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Hunting Ethics - The Legal Significance of Hunting Tags
Hunters head into the wilderness, put animals on the ground, and cut their tags. It's routine. And while we know that cutting our tag is required by law, there is a sort of ethical and legal gray area around what exactly the tag signifies. Understanding the exact legal significance of your tag will help you be a better hunter and help you avoid potential ethical and legal dilemmas.
Ownership of wildlife in Canada is vested in the Provinces(1). Unlike land or chattels, citizens are prohibited from owning wildlife(2). The Provinces, however, may grant exceptions for certain approved purposes(3). Hunting is one of those approved purposes(4).
You must earn the privilege to hunt by demonstrating competency and ongoing lawfulness. You must pass the Provincial Hunter Training Course (CORE) and the Federal Possession and Acquisition Licence program (PAL). You are examined by the Provincial Chief Firearms Officer who performs background and character checks, as well as the RCMP who run a daily check on all PAL holders to ensure they have not been convicted of a criminal offence. Canadian law permits the courts to revoke a Possession and Acquisition Licence for most drug, violence, and gun crimes. After successfully demonstrating your competency and lawfulness the Province may grant you the privilege of purchasing a hunting license and tags.
A tag in your pocket is a permission slip from the Province to secure a future right of ownership in a wild animal.
Your future property right is legal only if acquired according to the matrix of regulations that prescribe the specific species, sex, region, timeframe, physical characteristics, and tools used for harvest. The regulations are the application of the principles of the North American Model of Wildlife Conservation, specifically, that wildlife is to be allocated by law.
Once you have pursued and killed the game you must also possess it. The essence of possession is control(5). In 1844 an Englishman was fishing for sardines. As he was encompassing the fish with his net another fisherman rowed by and disturbed the net, preventing the capture. The first man sued for trespass, claiming the other had caused him to lose his possession, the fishes. The court ruled against him, stating that possession does not arise “until the party [has] actual power over the fish”(6). Likewise, you have control, and therefore “possession”, of an animal only when it is fully captured, within your custody, and under your power. In practical terms, this is when you are standing or kneeling next to the deceased animal.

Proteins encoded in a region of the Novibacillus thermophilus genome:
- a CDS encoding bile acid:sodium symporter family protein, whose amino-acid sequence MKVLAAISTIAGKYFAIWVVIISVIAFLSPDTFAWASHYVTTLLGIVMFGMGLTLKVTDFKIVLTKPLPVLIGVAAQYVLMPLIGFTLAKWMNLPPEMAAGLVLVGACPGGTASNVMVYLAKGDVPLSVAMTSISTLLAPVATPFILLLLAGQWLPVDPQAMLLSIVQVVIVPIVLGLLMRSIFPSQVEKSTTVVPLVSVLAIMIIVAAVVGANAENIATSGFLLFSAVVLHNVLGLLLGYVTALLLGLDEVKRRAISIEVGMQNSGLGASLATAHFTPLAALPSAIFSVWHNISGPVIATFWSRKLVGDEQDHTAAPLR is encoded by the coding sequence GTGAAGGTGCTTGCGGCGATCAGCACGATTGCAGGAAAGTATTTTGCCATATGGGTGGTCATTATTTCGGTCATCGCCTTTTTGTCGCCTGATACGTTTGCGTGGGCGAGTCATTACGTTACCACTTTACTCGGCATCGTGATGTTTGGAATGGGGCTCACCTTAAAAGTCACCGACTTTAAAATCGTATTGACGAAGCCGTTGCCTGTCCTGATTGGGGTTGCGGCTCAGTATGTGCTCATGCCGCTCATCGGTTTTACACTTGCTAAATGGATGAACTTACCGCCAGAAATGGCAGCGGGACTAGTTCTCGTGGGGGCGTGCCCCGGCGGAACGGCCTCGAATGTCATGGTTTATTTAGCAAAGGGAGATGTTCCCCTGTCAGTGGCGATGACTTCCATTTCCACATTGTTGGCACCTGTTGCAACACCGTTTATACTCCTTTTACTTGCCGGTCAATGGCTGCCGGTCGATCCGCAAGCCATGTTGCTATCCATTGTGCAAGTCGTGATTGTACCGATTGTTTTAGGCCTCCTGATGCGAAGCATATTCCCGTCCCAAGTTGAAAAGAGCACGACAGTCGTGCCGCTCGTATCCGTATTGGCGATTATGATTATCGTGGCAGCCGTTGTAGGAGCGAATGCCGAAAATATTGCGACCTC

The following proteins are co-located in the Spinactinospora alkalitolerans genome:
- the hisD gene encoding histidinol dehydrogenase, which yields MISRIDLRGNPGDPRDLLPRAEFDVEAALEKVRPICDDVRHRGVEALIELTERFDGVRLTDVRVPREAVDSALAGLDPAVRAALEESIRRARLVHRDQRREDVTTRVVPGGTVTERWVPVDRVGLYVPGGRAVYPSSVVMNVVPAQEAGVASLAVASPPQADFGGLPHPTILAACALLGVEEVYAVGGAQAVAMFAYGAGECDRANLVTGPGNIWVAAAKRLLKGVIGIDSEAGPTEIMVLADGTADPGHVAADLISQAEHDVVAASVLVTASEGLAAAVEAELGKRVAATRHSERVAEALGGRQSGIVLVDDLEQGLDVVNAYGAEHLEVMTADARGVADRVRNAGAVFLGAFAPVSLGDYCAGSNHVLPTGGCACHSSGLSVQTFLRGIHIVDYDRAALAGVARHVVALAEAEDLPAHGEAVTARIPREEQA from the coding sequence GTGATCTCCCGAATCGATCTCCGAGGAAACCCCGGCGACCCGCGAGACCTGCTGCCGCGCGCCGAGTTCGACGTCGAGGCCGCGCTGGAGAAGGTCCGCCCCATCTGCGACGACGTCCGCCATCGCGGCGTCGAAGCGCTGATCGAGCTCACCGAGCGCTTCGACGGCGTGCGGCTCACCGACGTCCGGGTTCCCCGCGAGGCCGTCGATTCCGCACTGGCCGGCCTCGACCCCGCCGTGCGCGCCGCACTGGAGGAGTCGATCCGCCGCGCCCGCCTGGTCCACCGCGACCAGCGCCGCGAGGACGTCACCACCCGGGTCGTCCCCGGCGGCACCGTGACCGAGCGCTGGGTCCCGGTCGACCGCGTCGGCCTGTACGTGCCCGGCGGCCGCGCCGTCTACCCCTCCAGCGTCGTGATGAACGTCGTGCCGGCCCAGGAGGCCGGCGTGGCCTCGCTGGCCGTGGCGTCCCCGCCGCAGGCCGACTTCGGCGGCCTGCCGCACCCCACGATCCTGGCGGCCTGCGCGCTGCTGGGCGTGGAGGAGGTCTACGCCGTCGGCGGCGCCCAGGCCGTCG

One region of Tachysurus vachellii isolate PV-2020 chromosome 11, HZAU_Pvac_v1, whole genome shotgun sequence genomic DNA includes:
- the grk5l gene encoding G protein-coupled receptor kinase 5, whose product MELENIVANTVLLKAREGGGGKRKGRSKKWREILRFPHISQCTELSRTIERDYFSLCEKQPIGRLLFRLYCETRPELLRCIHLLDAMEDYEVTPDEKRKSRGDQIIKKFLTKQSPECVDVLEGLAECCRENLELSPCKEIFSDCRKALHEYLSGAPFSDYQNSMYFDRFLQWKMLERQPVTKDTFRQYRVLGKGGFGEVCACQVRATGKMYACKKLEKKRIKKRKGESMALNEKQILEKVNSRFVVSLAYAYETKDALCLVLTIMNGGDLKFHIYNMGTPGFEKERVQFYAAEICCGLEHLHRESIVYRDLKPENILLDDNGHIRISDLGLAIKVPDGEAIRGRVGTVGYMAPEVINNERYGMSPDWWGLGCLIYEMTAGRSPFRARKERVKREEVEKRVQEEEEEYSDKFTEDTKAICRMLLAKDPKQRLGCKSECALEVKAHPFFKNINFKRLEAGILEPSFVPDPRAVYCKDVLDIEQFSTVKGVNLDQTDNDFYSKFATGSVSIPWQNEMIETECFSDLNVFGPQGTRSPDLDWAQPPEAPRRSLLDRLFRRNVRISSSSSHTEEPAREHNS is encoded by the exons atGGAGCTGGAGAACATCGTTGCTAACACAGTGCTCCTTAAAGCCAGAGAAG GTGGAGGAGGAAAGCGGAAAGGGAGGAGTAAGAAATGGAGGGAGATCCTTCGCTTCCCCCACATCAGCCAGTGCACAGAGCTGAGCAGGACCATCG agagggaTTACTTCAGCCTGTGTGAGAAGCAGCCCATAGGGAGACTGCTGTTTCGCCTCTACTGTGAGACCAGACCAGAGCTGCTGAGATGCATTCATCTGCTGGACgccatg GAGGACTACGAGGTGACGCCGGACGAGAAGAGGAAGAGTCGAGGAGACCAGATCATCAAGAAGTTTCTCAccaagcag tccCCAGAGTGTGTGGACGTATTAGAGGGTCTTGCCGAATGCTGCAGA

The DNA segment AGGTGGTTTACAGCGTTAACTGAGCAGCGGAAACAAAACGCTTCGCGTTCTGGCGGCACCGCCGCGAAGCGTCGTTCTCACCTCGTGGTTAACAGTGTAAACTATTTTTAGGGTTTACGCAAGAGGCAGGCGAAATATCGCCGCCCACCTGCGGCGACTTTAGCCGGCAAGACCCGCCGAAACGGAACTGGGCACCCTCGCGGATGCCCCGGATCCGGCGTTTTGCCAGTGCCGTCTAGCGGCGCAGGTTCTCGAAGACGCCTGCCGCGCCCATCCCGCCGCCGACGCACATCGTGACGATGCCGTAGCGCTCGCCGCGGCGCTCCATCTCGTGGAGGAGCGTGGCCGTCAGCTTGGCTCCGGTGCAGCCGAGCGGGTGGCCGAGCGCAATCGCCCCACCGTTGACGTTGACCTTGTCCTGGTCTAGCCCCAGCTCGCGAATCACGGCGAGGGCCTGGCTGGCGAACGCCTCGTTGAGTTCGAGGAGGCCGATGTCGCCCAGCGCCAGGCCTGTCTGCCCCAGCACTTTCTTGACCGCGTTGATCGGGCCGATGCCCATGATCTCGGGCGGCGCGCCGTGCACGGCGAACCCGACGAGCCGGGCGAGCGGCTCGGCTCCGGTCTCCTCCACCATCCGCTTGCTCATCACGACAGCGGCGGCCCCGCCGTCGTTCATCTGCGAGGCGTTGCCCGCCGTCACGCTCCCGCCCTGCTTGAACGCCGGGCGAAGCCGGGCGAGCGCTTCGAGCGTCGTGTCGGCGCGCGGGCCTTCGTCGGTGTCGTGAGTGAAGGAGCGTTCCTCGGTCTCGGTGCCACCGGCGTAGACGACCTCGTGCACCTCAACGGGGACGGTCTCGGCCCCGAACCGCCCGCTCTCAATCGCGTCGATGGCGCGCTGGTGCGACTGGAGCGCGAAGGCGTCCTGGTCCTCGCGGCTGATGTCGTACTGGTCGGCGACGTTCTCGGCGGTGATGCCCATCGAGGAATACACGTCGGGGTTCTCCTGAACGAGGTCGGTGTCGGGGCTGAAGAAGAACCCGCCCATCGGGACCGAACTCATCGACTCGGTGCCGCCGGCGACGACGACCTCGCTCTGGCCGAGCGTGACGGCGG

When you cut your tag you are making a silent declaration that you have
- observed the regulations to kill the animal and,
- you have possession of it.
At this moment the property right transfers from the province and legally vests in you. Understanding both parts of the legal equation of ownership should help you avoid making decisions in the field that would compromise your ability to legally harvest your animal.
Consider the following. You are hunting on the last day of the season. You shoot at an animal which, despite searching late into the night, you cannot locate. At this point you have successfully followed the regulations but fail to possess the animal. The definition of hunting in the Wildlife Act includes searching for wildlife with intention to capture (possess) it(7). If you search and find the animal the next day you will have hunted outside of the timeframe specified by the regulations. While some conservation officers might be understanding, it's best not to rely on their graces.
Pushing the legal boundaries of your hunt increases the odds of finding yourself in an ethical or legal dilemma. There are dozens of anecdotal methods on the internet of “working around” the regulations and “bending the rules” to get out of a bind. But the only tried and true method is to be mature enough to comprehend the variables of your situation, use foresight, and not engage if it is reasonably foreseeable that you won’t lawfully cut your tag.
A trucking company was hiring a professional driver for their most dangerous mountain route through deep canyons and winding mountain roads. They needed the most skilled driver they could find. Each applicant was asked how close to the edge of the road they could drive without going over. The first bragged that he could drive within one foot without going over. The second bragged he could get within six inches. The third exclaimed, “I stay as far away from the edge as possible!”.
A personal ethic of humble self-control will help keep your hunt well within the ethical and lawful bounds of your hunting privilege. And an ethical and lawful hunting culture is more important than any single animal you could ever take, no matter how you justify it.
- 1 Wildlife Act [RSBC 1996] Chapter 488 s.2(1)
- 2 Ibid, s.2(2)
- 3 Ibid
- 4 Ibid, s.2(3)
- 5. Young v. Hichens (1844)
- 6. Ibid, 230
- 7 Wildlife Act, RSBC 1996, c 488